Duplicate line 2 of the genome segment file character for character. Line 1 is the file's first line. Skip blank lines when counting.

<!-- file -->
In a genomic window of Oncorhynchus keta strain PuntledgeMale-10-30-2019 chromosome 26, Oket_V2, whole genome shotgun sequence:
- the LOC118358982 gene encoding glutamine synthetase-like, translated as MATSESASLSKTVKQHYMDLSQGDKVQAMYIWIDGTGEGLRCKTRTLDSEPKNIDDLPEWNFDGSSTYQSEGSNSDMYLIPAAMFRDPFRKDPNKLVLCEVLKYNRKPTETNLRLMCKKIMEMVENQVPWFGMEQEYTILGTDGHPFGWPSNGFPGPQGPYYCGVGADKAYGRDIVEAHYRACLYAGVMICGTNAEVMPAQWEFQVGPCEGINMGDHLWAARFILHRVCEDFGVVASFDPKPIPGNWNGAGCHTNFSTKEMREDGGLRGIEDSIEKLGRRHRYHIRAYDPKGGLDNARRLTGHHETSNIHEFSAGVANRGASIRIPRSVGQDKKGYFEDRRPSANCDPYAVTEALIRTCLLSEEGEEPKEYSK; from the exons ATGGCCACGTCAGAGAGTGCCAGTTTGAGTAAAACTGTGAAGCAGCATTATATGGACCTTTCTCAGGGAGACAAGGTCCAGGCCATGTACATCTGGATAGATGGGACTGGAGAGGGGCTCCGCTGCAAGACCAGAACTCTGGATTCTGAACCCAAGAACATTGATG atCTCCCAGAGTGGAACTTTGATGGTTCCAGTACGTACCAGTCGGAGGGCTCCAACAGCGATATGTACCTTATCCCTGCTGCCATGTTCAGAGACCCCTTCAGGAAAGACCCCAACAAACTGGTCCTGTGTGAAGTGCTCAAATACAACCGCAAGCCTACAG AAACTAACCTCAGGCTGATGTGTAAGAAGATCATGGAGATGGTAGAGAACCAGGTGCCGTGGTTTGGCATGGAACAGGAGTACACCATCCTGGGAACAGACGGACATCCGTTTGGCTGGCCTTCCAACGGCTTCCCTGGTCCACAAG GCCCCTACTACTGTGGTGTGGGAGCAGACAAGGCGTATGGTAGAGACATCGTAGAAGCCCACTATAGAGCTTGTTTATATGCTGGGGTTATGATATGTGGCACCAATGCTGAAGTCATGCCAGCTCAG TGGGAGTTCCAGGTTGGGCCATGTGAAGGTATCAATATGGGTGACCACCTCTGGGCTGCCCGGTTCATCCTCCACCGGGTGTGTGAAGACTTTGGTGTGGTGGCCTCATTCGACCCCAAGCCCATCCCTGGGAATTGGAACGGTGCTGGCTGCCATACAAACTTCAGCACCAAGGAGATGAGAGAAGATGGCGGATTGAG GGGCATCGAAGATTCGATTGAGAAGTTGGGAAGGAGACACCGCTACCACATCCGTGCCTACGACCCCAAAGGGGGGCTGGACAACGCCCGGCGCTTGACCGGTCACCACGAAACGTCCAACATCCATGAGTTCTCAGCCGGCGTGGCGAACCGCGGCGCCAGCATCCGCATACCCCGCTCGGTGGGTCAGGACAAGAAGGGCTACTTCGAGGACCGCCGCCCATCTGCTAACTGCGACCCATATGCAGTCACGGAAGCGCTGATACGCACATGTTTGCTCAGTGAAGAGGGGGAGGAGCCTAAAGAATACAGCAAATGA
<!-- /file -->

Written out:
- the LOC118358982 gene encoding glutamine synthetase-like, translated as MATSESASLSKTVKQHYMDLSQGDKVQAMYIWIDGTGEGLRCKTRTLDSEPKNIDDLPEWNFDGSSTYQSEGSNSDMYLIPAAMFRDPFRKDPNKLVLCEVLKYNRKPTETNLRLMCKKIMEMVENQVPWFGMEQEYTILGTDGHPFGWPSNGFPGPQGPYYCGVGADKAYGRDIVEAHYRACLYAGVMICGTNAEVMPAQWEFQVGPCEGINMGDHLWAARFILHRVCEDFGVVASFDPKPIPGNWNGAGCHTNFSTKEMREDGGLRGIEDSIEKLGRRHRYHIRAYDPKGGLDNARRLTGHHETSNIHEFSAGVANRGASIRIPRSVGQDKKGYFEDRRPSANCDPYAVTEALIRTCLLSEEGEEPKEYSK; from the exons ATGGCCACGTCAGAGAGTGCCAGTTTGAGTAAAACTGTGAAGCAGCATTATATGGACCTTTCTCAGGGAGACAAGGTCCAGGCCATGTACATCTGGATAGATGGGACTGGAGAGGGGCTCCGCTGCAAGACCAGAACTCTGGATTCTGAACCCAAGAACATTGATG atCTCCCAGAGTGGAACTTTGATGGTTCCAGTACGTACCAGTCGGAGGGCTCCAACAGCGATATGTACCTTATCCCTGCTGCCATGTTCAGAGACCCCTTCAGGAAAGACCCCAACAAACTGGTCCTGTGTGAAGTGCTCAAATACAACCGCAAGCCTACAG AAACTAACCTCAGGCTGATGTGTAAGAAGATCATGGAGATGGTAGAGAACCAGGTGCCGTGGTTTGGCATGGAACAGGAGTACACCATCCTGGGAACAGACGGACATCCGTTTGGCTGGCCTTCCAACGGCTTCCCTGGTCCACAAG GCCCCTACTACTGTGGTGTGGGAGCAGACAAGGCGTATGGTAGAGACATCGTAGAAGCCCACTATAGAGCTTGTTTATATGCTGGGGTTATGATATGTGGCACCAATGCTGAAGTCATGCCAGCTCAG TGGGAGTTCCAGGTTGGGCCATGTGAAGGTATCAATATGGGTGACCACCTCTGGGCTGCCCGGTTCATCCTCCACCGGGTGTGTGAAGACTTTGGTGTGGTGGCCTCATTCGACCCCAAGCCCATCCCTGGGAATTGGAACGGTGCTGGCTGCCATACAAACTTCAGCACCAAGGAGATGAGAGAAGATGGCGGATTGAG GGGCATCGAAGATTCGATTGAGAAGTTGGGAAGGAGACACCGCTACCACATCCGTGCCTACGACCCCAAAGGGGGGCTGGACAACGCCCGGCGCTTGACCGGTCACCACGAAACGTCCAACATCCATGAGTTCTCAGCCGGCGTGGCGAACCGCGGCGCCAGCATCCGCATACCCCGCTCGGTGGGTCAGGACAAGAAGGGCTACTTCGAGGACCGCCGCCCATCTGCTAACTGCGACCCATATGCAGTCACGGAAGCGCTGATACGCACATGTTTGCTCAGTGAAGAGGGGGAGGAGCCTAAAGAATACAGCAAATGA